HuffPost Shuts Down Its Unpaid Contributors Network after 13 Years

HuffPost Shuts Down Its Unpaid Contributors Network after 13 Years

The Huffington Post (now simply HuffPost) announced Thursday it was immediately closing its self-publishing, unpaid contributors platform — which has ballooned to include some 100,000 writers — in what is perhaps the most significant break from the past under its new editor in chief, Lydia Polgreen.  

Aspiring writers, bloggers, citizen journalists and celebrities from across the globe will now not be able to contribute unvetted stories on the popular U.S. news aggregator and blogging site. Instead, regular columnists and commissioned or paid contributors will work with HuffPost editors to publish stories under new “Opinion” and “Personal” sections on the site.


HuffPost Scraps Unpaid Contributors Network, Introduces New Paid Opinion and Personal Sections


“One of the biggest challenges we all face, in an era where everyone has a platform, is figuring out whom to listen to,” Polgreen, who replaced HuffPost founder Arianna Huffington as editor in chief a year ago, wrote in a post announcing the changes on the site. “Open platforms that once seemed radically democratizing now threaten, with the tsunami of false information we all face daily, to undermine democracy. When everyone has a megaphone, no one can be heard.” 

Polgreen stressed unfiltered platforms had devolved into “cacophonous, messy, hard-to-hear places where voices get drowned out and where the loudest shouting voice prevails.” This view of unfiltered platforms being messy places would seem valid when you consider the site is facing a $23.5 million lawsuit for libel and negligent injury based on a since-deleted article published by a member of that open blogging system.

“Certainly the environment where fake news is flourishing is one where it gets harder and harder to support the idea of a ‘let a thousand flowers bloom’ kind of publishing platform,” Polgreen is quoted as saying before this change to the unpaid blogger contributor platform became official.


End of HuffPost Contributors Program Part of Ongoing Changes


The dissolving of the contributors platform, which drove 10 to 15 percent of the site’s traffic, is only the latest change for the site since Polgreen, 42, took the helm after Huffington left to focus on her new health and wellness site. Polgreen has also changed the site’s name and redesigned its home page.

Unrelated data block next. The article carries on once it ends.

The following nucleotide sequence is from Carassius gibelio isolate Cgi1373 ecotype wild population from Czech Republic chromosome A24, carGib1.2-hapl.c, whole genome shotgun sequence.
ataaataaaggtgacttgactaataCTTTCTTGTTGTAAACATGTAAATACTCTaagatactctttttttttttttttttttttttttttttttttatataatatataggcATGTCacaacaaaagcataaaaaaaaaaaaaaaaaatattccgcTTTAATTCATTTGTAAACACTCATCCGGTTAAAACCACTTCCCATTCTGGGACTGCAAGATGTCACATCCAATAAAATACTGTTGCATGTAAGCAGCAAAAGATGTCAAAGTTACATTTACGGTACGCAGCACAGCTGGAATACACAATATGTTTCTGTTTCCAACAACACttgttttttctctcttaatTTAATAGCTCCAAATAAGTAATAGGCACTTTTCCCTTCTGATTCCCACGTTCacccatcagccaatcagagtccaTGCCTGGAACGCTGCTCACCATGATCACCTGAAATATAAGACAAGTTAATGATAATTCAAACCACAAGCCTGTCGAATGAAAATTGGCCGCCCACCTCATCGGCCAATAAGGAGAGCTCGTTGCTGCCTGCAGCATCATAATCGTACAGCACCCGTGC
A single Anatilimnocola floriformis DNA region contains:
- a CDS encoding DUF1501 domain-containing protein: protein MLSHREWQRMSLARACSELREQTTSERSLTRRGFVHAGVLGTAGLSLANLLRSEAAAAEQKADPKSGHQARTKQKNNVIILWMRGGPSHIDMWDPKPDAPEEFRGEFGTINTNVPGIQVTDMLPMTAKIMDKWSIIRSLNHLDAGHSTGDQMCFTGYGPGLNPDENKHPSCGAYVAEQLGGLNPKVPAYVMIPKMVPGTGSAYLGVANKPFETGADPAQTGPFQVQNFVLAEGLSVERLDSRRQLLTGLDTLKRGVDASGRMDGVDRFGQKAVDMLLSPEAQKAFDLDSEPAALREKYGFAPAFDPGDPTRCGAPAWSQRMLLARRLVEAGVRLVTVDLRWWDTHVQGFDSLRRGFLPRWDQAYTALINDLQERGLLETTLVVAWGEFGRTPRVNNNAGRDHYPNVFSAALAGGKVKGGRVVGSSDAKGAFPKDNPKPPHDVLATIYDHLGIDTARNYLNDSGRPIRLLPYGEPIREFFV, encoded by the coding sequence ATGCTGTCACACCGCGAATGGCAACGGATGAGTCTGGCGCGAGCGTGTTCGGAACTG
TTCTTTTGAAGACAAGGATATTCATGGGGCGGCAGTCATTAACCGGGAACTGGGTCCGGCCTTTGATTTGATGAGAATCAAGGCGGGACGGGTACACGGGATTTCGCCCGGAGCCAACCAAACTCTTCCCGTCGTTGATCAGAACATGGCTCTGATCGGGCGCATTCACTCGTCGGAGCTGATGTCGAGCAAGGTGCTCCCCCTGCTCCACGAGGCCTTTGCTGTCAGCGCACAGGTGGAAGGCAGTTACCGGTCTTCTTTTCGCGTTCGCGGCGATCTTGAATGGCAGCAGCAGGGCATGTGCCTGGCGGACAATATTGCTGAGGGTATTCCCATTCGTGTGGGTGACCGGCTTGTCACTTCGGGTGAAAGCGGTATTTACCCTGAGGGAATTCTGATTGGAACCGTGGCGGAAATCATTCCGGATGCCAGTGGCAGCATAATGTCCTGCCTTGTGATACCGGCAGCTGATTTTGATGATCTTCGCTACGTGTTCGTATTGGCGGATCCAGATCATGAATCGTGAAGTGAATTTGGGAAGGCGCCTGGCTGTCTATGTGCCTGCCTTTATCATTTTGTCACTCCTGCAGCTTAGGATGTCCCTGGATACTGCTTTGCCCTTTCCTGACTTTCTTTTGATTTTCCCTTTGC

Over the summer, the former correspondent and editor at The New York Times also oversaw HuffPost laying off some 40 employees, including the site’s only Pulitzer Prize winner, David Wood. Polgreen has also not ruled out offering some sort of subscription product in the future.

This new change eliminating unpaid blogger contributions underscores the growing demand for high quality and professional writings today. Big publishers are now more willing than ever before to pay for high quality content. HuffPost has roughly 210 editorial employees in the U.S., in addition to the 340 who work for its international editions. More well-paid editors (and writers) may be required following this change.


Long-standing Unpaid Writers Controversy Over


HuffPost’s unpaid contributors program launched in 2005 amid sustained criticism it was a disservice to the writing community for propagating a business model that ensured many writers were unpaid. Ms. Huffington had argued that writers’ visibility on a routinely viral news site is payment enough. However, there are those who still saw the site’s everyone-is-welcome ethos as a democratizing force in media.

Now the debate as to whether writers should be paid for their contributions at the HuffPost is over. Only paid writers will contribute to the U.S. version of the site. The U.K. version of HuffPost, however, is not abandoning its unpaid contributors platform — although it is scaling it down. Canada will also keep it. It’s not clear what other outposts of the site plan to do.

“Our hope is that by listening carefully through all the noise, we can find the voices that need to be heard and elevate them for all of you,” Polgreen said about the new changes at the site.  

Read Also: The Unpaid Contributor Network Model for Online Publishing Is Dying.

Related: Quick Tips for Cold-Pitching Big Publishers.


George Mathews is a staff writer for He is passionate about personal growth and development.